Impact of Hypoglycemia Unawareness on Brain Metabolism Cognition in T1DM
|First Submitted Date||December 14, 2007|
|First Posted Date||December 18, 2007|
|Last Update Posted Date||January 26, 2012|
|Start Date||August 2005|
|Primary Completion Date||Not Provided|
|Current Primary Outcome Measures||Not Provided|
|Original Primary Outcome Measures||Not Provided|
|Change History||Complete list of historical versions of study NCT00575783 on ClinicalTrials.gov Archive Site|
|Current Secondary Outcome Measures||Not Provided|
|Original Secondary Outcome Measures||Not Provided|
|Current Other Outcome Measures||Not Provided|
|Original Other Outcome Measures||Not Provided|
|Brief Title||Impact of Hypoglycemia Unawareness on Brain Metabolism Cognition in T1DM|
|Official Title||Impact of Hypoglycemia Unawareness on Brain Metabolism Cognition in T1DM|
|Brief Summary||The research study is designed to examine the impact of low blood sugar on brain function in individuals with Type 1 Diabetes who have frequent and severe hypoglycemia (low blood sugar) compared to those who do not.|
During the course of treating diabetes (for example, after an insulin injection), blood sugar levels will sometimes drop too low. This condition is known as hypoglycemia. Normally, a healthy body responds to hypoglycemia by producing a number of "anti-insulin" hormones which raise blood sugar levels. In addition, these hormones provide the individual with warning signals of hypoglycemia, including hunger, sweating, shaking and heart palpitations. These warning signals allow diabetics to correct low blood sugar levels by eating sugar tablets or by having a snack.
Unfortunately, and for unclear reasons, many people with longstanding diabetes lose their ability to recognize low blood sugar levels-a condition called "hypoglycemia unawareness." The brain, in particular, is extremely sensitive to hypoglycemia. Unable to sense and respond to low blood sugar levels, these individuals may experience a sudden onset of blurred vision, confusion, seizures, coma, or even death.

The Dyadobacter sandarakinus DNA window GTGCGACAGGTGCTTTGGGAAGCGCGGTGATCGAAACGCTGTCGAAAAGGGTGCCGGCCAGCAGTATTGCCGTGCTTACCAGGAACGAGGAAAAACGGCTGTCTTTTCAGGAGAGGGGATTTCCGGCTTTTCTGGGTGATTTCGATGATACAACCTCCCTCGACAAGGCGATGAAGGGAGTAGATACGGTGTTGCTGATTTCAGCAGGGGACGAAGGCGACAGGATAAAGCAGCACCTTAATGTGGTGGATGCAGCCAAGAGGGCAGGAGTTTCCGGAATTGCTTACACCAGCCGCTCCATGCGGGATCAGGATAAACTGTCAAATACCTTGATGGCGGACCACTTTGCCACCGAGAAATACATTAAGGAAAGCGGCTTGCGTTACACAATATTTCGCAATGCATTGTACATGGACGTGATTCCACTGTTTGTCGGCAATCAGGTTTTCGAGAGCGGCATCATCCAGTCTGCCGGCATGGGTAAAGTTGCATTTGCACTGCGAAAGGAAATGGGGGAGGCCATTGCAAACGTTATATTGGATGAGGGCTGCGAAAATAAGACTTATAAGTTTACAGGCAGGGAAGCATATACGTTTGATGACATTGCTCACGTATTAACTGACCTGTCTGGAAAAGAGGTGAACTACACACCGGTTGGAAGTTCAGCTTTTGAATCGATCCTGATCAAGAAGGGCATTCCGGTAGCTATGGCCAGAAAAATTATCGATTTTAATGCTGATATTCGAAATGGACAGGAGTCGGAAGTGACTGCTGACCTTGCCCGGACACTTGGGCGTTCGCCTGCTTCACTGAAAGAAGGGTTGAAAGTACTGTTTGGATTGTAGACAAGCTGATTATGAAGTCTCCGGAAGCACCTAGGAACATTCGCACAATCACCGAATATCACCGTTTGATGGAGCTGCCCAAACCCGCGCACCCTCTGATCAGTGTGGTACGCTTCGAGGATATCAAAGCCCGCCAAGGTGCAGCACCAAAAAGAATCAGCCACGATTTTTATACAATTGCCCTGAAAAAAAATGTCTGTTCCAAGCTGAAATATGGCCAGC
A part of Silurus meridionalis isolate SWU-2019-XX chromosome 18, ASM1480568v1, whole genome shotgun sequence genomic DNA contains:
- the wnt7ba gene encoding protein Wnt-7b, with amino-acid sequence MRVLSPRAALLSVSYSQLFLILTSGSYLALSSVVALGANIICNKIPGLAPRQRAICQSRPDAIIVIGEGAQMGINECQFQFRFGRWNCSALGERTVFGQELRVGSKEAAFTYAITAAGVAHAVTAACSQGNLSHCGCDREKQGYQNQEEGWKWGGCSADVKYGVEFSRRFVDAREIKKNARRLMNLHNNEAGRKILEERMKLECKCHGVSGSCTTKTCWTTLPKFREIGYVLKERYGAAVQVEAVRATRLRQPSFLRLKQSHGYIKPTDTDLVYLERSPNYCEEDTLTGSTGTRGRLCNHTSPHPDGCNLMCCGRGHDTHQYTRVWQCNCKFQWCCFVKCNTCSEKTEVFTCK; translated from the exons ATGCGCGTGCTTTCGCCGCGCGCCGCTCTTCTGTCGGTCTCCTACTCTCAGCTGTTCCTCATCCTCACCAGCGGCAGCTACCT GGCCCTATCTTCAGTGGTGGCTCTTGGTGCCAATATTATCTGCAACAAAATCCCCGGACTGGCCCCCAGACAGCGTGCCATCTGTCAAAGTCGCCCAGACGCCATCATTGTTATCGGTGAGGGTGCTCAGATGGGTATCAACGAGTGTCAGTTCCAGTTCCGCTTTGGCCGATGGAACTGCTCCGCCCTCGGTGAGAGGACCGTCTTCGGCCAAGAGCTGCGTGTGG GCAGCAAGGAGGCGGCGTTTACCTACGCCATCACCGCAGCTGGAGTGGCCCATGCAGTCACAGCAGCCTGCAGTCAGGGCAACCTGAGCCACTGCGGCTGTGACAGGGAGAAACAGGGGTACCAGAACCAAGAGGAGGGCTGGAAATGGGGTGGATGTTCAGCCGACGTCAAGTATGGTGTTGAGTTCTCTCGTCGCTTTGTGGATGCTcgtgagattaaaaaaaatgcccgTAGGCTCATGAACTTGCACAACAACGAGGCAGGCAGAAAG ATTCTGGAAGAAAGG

In recent years, a new technique called "islet cell transplantation" has been developed as an alternate means of treating insulin-dependent diabetes. Pancreatic islet cells (the cells that produce insulin), from human donors, are injected into the diabetic patient's liver where the cells are capable of making insulin and can regulate blood sugar levels without the need for insulin injections. Currently, this technique is used primarily in patients with severe hypoglycemia unawareness.
While it is known that islet cell transplantation can reduce the risk of severe hypoglycemia, the effects of transplantation on hypoglycemia unawareness are unknown. This study is designed to investigate why hypoglycemia unawareness happens and the impact it has on brain function in individuals with type 1 diabetes.
|Study Design||Observational Model: Case Control
Time Perspective: Cross-Sectional
|Target Follow-Up Duration||Not Provided|
|Sampling Method||Non-Probability Sample|
Group 1A) T1DM subjects with severe hypoglycemia unawareness and awaiting islet cell transplantation will be referred by participating islet transplantation centers.
Group 1B) T1DM subjects with severe hypoglycemia unawareness but not awaiting islet cell transplantation will be from the greater New Haven, CT area.
Group 2)T1DM, not optimally controlled and without hypoglycemia unawareness will be from the greater New Haven, CT area.
Group 3) Non-Diabetics from the greater New Haven CT area.
|Publications *||Not Provided|
* Includes publications given by the data provider as well as publications identified by ClinicalTrials.gov Identifier (NCT Number) in Medline.
|Completion Date||August 2008|
|Primary Completion Date||Not Provided|
Inclusion criteria for Group 1A:
Inclusion criteria for Group 1B:
Inclusion criteria for Group 2:
Group 1A: (T1DM subjects being considered for islet cell transplantation)
Group 1 B: (T1DM with Severe Hypoglycemia Unawareness not on the Transplant List)
Group 2: (T1DM control subjects)
Group 3: (Normal Controls)
|Ages||18 Years to 49 Years (Adult)|
|Accepts Healthy Volunteers||Yes|
|Contacts||Contact information is only displayed when the study is recruiting subjects|
|Listed Location Countries||United States|
|Removed Location Countries|
|Other Study ID Numbers||DK72409 (completed)
R01DK072409 ( U.S. NIH Grant/Contract )
|Has Data Monitoring Committee||Yes|
|U.S. FDA-regulated Product||Not Provided|
|IPD Sharing Statement||Not Provided|
|Responsible Party||Robert Sherwin, Yale University|
|Study Sponsor||Yale University|
|PRS Account||Yale University|
|Verification Date||January 2012|